“But none of these things move me, neither count I my life dear unto myself, so that I might finish my course with joy, and the ministry, which I have received of the Lord Jesus, to testify the gospel of the grace of God.” (KJV)
“But I count my life of no value to myself, so that I may finish my course[with joy] and the ministry I received from the Lord Jesus, to testify to the gospel of God’s grace.” (HCSB)
However, I consider my life worth nothing to me, if only I may finish the race and complete the task the Lord Jesus has given me —the task of testifying to the gospel of God’s grace. (NIV-1984)
I love the Wycliffe Bible translation! Note that Paul is not testifying about the gospel of the grace of God, but he is witnessing the good news firsthand. He is not counting his life so precious that he dreads imprisonment or hardships. Rather he determines not to “end his course” before he finishes “the ministry of the Word, which [he] received of the Lord Jesus.”
Perhaps the other translations miss this subtlety only slightly — that Paul does not testify about the gospel; but rather witnesses it himself. What Paul works to complete is “the ministry of the Word” which is certainly more than telling others the good news. Paul determines to consider his life worthless in comparison to his calling — for to Paul, to live is Christ and to die is Christ.
“God made Him — [that’s Jesus, His Son who is also fully God] — who had no sin —[a man who is perfect, without blemish, totally pleasing to God] — to be sin– [to become sin itself] — for us —[that’s those who believe the good news]–, so that in him —[in Jesus’ accomplished redemptive work] — we might become the righteousness of God — [holy and blameless in God’s sight.]”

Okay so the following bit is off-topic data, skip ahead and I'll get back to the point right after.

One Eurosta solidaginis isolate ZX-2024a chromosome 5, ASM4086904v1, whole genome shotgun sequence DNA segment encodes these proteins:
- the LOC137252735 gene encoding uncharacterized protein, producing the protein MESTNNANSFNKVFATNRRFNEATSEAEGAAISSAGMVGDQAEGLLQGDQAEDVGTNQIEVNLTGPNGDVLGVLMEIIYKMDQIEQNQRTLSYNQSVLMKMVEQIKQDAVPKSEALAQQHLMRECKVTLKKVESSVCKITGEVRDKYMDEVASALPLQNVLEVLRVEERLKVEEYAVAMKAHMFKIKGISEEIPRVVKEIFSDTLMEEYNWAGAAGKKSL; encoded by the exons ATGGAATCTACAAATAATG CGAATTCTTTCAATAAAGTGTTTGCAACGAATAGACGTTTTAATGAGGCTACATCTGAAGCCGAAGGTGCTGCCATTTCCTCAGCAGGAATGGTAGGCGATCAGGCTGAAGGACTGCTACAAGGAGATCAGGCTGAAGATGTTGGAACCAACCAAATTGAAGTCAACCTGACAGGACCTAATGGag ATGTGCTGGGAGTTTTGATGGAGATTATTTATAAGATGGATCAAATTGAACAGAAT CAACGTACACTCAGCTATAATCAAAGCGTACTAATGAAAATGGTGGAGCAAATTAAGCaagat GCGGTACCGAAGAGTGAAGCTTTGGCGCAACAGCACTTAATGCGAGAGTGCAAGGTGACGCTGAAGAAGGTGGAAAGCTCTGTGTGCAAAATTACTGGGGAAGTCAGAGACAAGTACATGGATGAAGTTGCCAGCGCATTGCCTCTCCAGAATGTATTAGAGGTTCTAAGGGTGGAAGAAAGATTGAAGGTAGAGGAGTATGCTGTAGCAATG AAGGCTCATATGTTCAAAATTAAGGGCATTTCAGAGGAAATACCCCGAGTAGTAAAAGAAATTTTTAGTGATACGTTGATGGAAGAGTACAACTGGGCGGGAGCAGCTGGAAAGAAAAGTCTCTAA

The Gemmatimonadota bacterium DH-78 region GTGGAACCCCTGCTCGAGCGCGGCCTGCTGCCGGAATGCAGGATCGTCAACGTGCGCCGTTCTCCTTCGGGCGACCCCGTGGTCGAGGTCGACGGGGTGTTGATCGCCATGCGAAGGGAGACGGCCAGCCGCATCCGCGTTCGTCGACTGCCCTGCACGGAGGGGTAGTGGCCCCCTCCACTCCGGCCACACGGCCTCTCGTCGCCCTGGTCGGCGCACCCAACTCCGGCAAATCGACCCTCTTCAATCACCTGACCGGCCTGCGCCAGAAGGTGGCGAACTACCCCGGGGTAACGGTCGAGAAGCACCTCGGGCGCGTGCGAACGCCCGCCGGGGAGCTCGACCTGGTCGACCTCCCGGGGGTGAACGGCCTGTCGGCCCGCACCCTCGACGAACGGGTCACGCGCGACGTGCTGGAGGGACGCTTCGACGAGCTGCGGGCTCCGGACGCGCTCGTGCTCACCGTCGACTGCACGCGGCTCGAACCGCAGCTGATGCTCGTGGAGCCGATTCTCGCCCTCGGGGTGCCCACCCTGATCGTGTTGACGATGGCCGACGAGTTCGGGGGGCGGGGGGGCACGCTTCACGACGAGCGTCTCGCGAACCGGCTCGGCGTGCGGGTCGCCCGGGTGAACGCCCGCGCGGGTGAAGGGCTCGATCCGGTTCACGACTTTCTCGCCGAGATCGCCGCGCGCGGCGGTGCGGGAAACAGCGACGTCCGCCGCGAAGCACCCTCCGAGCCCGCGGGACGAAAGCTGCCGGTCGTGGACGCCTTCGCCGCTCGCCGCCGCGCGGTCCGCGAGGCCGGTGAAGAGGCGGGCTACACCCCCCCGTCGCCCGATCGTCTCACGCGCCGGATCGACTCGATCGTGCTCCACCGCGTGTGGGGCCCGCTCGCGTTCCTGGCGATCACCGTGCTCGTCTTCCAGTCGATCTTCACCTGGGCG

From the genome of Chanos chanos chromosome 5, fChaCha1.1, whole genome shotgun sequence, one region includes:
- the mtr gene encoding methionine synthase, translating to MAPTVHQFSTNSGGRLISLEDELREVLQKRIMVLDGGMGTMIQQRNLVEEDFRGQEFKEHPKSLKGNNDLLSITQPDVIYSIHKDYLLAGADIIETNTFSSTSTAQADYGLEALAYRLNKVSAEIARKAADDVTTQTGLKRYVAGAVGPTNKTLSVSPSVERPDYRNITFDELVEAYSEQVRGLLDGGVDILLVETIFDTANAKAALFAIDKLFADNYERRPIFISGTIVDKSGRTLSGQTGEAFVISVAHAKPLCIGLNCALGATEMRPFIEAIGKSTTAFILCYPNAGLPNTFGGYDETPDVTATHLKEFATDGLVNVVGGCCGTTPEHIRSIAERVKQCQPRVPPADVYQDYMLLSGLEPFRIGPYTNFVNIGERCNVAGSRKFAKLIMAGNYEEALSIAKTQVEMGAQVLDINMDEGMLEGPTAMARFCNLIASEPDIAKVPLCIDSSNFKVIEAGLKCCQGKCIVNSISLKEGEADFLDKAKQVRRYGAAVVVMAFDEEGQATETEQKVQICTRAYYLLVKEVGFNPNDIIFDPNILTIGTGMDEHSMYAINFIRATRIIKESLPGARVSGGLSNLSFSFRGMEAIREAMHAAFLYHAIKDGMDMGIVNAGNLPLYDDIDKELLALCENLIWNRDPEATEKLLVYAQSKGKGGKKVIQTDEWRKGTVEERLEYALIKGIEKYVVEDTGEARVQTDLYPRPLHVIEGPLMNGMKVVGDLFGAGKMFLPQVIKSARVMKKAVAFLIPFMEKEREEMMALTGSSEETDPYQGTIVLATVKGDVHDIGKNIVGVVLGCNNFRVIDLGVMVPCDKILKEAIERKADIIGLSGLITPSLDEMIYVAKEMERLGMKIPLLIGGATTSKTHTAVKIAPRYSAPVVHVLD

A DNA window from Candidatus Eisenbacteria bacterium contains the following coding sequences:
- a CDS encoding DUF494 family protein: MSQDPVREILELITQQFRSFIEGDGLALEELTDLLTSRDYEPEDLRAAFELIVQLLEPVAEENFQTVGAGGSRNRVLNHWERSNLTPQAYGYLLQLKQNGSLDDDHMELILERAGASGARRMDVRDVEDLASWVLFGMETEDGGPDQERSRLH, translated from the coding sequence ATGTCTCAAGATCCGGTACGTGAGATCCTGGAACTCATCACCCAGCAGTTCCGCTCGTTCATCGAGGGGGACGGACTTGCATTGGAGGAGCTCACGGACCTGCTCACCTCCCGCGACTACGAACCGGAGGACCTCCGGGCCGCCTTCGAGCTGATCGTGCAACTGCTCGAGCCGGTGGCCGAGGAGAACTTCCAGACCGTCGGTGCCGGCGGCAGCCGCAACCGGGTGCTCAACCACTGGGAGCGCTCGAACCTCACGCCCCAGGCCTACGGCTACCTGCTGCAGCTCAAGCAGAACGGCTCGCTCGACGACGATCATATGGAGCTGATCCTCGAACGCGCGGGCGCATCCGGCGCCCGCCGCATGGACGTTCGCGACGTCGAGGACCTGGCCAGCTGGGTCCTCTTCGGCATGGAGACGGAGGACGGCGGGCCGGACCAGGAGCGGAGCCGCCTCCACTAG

Paul writes to the church at Philippi, “I am sure of this, that He who started a good work in you will carry it on to completion until the day of Christ Jesus.” The good work, I believe, to which Paul refers is their partnership with him in grace. These brothers and sisters in Christ partner with Paul to establish and defend the gospel. And God “carries it on to completion.” God has not begun this good work to see it fail.
Paul exhorts, “Just one thing: live your life in a manner worthy of the gospel of Christ. Then, whether I come and see you or am absent, I will hear about you that you are standing firm in one spirit, with one mind, working side by side for the faith of the gospel, not being frightened in any way.” (Philippians 1:27-28)